Review: Journey to the Center of the Earth Is a Ride You Might Want to Think About Taking

Brendan Fraser has a special gift that most actors, even the best ones, don't have. He makes bad movies palatable and sometimes even entertaining. In fact, Fraser has built a career out of this gift, with a long string of so-so movies like Encino Man, Airheads, George of the Jungle, and the spectacularly silly Mummy/Mummy Returns franchise. Brendan Fraser was the best part of each of these movies. Personally, I think this should make him the most valuable acting talent in Hollywood. Instead, he remains the B-grade actor that producers hire when they need a recognizable face to put on posters. That's what I imagine happened with his latest, Journey to the Center of the Earth.

In Journey, an adaptation of Jules Verne's classic sci-fi novel, Fraser plays Trevor. Trevor's character is about as multi-dimensional as a log, but, hey, he looks like this actor we all know named Brendan Fraser, right? Trevor is also a geophysicist who works in a lab that was once run by his brother who, as bad luck would have it, disappeared ten years ago during a visit to Iceland. When Trevor's nephew, Sean (Josh Hutcherson) -- a predictably video-game-obsessed kid with an attitude -- arrives for a visit, he brings with him a box of his missing father's stuff. Including a copy of Verne's Journey to the Center of the Earth. This is the movie's one stroke of genius; rather than adapt the novel by unnaturally forcing it into the modern day, the script suggests that the novel itself is really a coded map of sorts to the actual center of the earth. (Treasure hunting is cinematically hip again thanks to Dan Brown and National Treasure.) Apparently there are such things as "Vernians," men and women who believe Verne's stories were all true. Trevor's brother was one of these nutjobs. The book also helps Trevor make sense of some recent geological data from unstable regions of the world, and he decides he must race to Iceland to confirm his findings -- which means, you guessed it, Sean comes along for the ride. Once there, they find a guide, Hannah (Anita Briem), to take them to the sensor Trevor needs to check. A storm hits, they take shelter in a cave, and -- you guessed it again, they find the way to the center of the earth. It's not Shakespeare, folks. It's just a simple-minded movie for kids, with Fraser along for the ride to add levity to the proceedings. More than that, by never acting down to the material, Fraser actually anchors the increasingly outrageous scenarios with some modicum of reality.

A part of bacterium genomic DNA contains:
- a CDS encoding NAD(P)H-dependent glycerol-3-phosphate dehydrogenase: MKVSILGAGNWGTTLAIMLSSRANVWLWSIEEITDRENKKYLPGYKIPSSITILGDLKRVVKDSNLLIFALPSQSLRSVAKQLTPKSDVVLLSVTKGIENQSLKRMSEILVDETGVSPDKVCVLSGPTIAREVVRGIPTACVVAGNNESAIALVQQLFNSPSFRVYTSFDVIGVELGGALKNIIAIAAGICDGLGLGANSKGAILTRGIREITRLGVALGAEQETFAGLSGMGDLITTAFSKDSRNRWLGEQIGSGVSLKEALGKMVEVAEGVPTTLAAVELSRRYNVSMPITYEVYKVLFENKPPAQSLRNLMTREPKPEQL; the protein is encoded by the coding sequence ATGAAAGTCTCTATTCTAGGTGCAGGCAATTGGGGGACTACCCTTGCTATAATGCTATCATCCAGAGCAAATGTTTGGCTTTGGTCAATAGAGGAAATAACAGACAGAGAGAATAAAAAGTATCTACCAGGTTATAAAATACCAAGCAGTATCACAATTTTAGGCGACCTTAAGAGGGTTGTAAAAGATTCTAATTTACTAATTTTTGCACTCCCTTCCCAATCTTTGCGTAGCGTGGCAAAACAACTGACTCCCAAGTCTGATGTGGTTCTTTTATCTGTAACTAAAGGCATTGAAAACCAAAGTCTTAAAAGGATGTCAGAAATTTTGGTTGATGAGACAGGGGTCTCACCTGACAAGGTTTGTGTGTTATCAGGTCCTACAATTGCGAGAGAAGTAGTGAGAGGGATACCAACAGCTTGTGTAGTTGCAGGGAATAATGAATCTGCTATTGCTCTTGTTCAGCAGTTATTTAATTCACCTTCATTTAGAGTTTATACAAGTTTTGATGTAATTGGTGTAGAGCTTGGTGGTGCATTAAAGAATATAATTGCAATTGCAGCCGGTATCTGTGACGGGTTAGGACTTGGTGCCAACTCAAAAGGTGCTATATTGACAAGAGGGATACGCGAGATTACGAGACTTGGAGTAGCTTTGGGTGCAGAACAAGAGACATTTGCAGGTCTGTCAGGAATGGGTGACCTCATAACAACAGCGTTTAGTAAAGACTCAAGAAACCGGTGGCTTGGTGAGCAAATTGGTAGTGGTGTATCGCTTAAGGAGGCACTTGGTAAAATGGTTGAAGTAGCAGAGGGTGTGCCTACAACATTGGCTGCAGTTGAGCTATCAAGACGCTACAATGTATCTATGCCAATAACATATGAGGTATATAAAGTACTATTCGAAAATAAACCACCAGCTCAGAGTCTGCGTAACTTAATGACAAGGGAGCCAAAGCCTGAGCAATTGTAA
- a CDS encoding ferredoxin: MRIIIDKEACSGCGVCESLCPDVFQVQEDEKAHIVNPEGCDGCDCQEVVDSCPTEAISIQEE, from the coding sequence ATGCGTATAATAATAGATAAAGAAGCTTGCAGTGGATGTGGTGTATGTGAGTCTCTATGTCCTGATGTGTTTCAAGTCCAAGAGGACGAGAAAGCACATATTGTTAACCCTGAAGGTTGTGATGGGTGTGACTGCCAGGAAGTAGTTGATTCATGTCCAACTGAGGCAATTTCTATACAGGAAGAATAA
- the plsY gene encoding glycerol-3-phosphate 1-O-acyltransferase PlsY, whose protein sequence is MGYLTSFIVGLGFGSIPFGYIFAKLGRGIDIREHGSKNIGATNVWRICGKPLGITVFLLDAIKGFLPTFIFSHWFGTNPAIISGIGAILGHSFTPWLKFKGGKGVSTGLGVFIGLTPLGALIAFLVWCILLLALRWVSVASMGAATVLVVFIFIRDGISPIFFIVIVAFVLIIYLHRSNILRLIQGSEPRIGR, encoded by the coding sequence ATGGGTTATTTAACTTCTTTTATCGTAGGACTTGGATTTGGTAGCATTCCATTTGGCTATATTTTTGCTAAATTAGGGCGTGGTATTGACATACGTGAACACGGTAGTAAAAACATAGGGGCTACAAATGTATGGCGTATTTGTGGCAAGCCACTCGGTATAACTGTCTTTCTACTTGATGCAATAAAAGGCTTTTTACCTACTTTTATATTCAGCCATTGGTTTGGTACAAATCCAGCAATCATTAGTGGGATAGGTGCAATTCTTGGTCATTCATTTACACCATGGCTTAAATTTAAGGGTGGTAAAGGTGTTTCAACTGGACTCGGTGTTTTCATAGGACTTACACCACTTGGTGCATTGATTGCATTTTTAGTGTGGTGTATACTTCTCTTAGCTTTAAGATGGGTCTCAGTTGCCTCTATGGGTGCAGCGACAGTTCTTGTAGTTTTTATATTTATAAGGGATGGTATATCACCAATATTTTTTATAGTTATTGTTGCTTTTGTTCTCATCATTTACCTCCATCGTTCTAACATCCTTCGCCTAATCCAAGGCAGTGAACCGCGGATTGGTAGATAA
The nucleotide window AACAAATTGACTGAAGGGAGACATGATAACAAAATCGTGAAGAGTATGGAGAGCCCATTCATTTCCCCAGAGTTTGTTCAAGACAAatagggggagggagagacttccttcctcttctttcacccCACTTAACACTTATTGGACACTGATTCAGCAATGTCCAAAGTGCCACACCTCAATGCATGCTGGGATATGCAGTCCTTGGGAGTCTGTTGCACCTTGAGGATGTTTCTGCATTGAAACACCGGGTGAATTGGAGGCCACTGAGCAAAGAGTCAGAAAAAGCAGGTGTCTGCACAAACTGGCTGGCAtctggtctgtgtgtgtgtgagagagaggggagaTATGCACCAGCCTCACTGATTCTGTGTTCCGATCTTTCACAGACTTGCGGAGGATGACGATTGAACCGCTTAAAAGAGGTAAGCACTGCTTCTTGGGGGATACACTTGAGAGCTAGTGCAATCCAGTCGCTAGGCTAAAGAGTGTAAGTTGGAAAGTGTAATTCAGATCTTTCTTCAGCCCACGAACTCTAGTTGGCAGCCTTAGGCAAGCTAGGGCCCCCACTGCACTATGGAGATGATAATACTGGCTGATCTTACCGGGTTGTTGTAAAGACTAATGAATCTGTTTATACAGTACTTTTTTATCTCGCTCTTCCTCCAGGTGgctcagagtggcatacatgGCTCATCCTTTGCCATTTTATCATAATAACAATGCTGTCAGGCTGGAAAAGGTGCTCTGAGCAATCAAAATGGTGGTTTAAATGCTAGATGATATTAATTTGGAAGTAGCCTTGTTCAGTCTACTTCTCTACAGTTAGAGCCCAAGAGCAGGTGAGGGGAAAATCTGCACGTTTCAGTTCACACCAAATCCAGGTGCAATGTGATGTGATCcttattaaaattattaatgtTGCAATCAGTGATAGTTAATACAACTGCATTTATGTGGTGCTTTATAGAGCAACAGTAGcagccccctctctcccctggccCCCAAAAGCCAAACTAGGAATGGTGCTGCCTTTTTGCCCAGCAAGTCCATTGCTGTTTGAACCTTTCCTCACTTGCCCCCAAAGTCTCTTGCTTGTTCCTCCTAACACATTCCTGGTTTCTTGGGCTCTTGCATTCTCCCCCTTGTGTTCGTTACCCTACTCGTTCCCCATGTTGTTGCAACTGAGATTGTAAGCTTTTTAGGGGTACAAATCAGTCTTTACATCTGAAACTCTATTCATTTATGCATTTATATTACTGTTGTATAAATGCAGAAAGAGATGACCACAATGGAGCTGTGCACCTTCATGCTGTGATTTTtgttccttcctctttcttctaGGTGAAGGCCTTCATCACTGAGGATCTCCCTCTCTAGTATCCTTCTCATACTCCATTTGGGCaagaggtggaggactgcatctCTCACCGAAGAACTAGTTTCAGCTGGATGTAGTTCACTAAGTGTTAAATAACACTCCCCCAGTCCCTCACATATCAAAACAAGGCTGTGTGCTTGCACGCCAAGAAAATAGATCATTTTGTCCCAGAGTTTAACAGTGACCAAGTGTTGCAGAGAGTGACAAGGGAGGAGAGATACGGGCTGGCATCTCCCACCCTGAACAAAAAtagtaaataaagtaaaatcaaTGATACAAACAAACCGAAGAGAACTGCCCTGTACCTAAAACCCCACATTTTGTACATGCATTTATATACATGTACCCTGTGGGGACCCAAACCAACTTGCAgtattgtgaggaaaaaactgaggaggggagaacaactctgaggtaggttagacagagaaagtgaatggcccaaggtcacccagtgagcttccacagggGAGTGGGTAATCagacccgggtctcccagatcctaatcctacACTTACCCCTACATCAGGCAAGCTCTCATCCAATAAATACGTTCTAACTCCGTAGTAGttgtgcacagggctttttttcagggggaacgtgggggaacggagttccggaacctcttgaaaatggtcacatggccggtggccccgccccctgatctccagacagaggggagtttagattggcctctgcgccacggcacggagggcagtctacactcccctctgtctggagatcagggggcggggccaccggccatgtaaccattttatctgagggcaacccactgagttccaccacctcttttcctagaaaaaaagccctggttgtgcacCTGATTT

Once at the center of the earth, our three heroes encounter everything from giant mushrooms to flying piranha to carnivorous plants to a Tyrannosaurus Rex -- all in impressive 3-D. Thank God for the 3-D, too, because the CGI is otherwise ludicrously cheap looking. Director Eric Brevig spends too much time reminding audiences that things like fish and mouthwash can fly at their faces, but, for the most part, he uses the new medium well, making up for the otherwise G-rated action sequences. Fraser should be getting better parts than this, more like his wonderful roles in Gods and Monsters and The Quiet American, but it's hard to fault the guy for treating even the crappy parts with respect.

Grade: C+